From the Series: Images

Photo by Aidan Seale-Feldman.

There comes a point at which we must relinquish the dead, let them go, keep them dead. Let them become the photographs on the table.

—Joan Didion

The image is a photograph—a middle-school graduation portrait of a girl, chin down, head tilted, wide smile, hair freshly straightened, crimson cap and gown. A gold tassel more yellow than the gilded frame that holds the photograph brushes her cheek. The photograph sits atop a large television, surrounded by tea candles, potpourri, plastic flowers on either side. The portrait is a nothing that has become a something in the wake of an event. The portrait cannot melt back into the chorus of cousins and other relatives lining the walls and shelves of Beverly’s living room, to rejoin them, insignificant and unbroken. The girl’s mother, Beverly’s cousin, placed the photograph on the television after the girl had run away or was taken.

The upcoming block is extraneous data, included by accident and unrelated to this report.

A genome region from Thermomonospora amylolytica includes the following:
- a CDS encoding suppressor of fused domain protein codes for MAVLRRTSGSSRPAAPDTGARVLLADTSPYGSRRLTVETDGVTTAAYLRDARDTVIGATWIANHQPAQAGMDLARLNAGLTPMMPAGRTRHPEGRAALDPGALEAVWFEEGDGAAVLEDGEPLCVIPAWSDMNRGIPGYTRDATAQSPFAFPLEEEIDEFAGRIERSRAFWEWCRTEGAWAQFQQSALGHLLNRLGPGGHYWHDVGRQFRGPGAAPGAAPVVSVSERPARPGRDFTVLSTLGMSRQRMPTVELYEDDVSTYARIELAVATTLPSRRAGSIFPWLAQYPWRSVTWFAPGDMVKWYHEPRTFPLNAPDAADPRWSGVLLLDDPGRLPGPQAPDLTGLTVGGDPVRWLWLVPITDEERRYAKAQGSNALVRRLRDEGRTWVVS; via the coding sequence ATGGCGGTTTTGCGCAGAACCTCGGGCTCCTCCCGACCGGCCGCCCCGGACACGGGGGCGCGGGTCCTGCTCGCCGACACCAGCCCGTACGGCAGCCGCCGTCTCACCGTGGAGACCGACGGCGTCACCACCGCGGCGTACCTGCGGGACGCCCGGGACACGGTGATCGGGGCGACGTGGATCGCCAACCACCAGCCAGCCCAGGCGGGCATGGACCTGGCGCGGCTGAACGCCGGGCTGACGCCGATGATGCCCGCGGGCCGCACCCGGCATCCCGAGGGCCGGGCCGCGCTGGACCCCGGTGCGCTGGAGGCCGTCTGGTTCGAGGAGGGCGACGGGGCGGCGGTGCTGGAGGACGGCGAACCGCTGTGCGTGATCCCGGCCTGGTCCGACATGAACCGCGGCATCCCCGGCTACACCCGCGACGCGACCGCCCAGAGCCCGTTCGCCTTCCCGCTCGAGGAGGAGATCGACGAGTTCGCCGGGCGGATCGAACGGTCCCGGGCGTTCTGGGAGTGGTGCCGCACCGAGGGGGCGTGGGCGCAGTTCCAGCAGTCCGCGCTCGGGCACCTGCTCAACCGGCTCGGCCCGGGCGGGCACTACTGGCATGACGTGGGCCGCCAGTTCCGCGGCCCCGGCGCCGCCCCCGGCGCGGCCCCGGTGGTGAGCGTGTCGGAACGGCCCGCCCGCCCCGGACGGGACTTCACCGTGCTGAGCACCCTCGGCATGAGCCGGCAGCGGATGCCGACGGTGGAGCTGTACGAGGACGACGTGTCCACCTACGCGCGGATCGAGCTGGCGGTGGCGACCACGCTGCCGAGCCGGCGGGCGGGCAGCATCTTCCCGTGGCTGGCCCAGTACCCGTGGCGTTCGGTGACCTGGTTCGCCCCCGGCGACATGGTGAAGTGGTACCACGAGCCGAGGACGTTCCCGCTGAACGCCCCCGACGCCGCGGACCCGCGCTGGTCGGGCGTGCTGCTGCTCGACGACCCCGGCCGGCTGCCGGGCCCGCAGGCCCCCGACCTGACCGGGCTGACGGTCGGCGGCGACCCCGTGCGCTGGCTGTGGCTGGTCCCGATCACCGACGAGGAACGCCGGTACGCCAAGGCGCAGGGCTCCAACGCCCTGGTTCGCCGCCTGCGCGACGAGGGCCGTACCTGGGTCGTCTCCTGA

That was what I was told, and all I would be told. There was just enough conveyed over the telephone to get me in my car and to the house, presumably to help in whatever way I could. Little splinters of the scene had been pulled off and pressed together to make an image of the event, not unlike Stephanie Spray’s description of editing to her Nepalese interlocutor, but here toward a different end and without much of a lesson.

The portrait was of a child at a moment that marked a future, a child’s accomplishment surrounded with pride. When her mother placed the image on the television, it was dropped like an anchor in time, moored to a point before the disappearance of this girl. Upon her eventual return, this was an image that could no longer be tolerated because it trespassed on her real presence in the living room after nearly two weeks of absence. Now she sat cross-legged on the couch, hair teased out clumsily to one side, body odor hanging in the air, sucking her thumb, her face void. She was there and far off.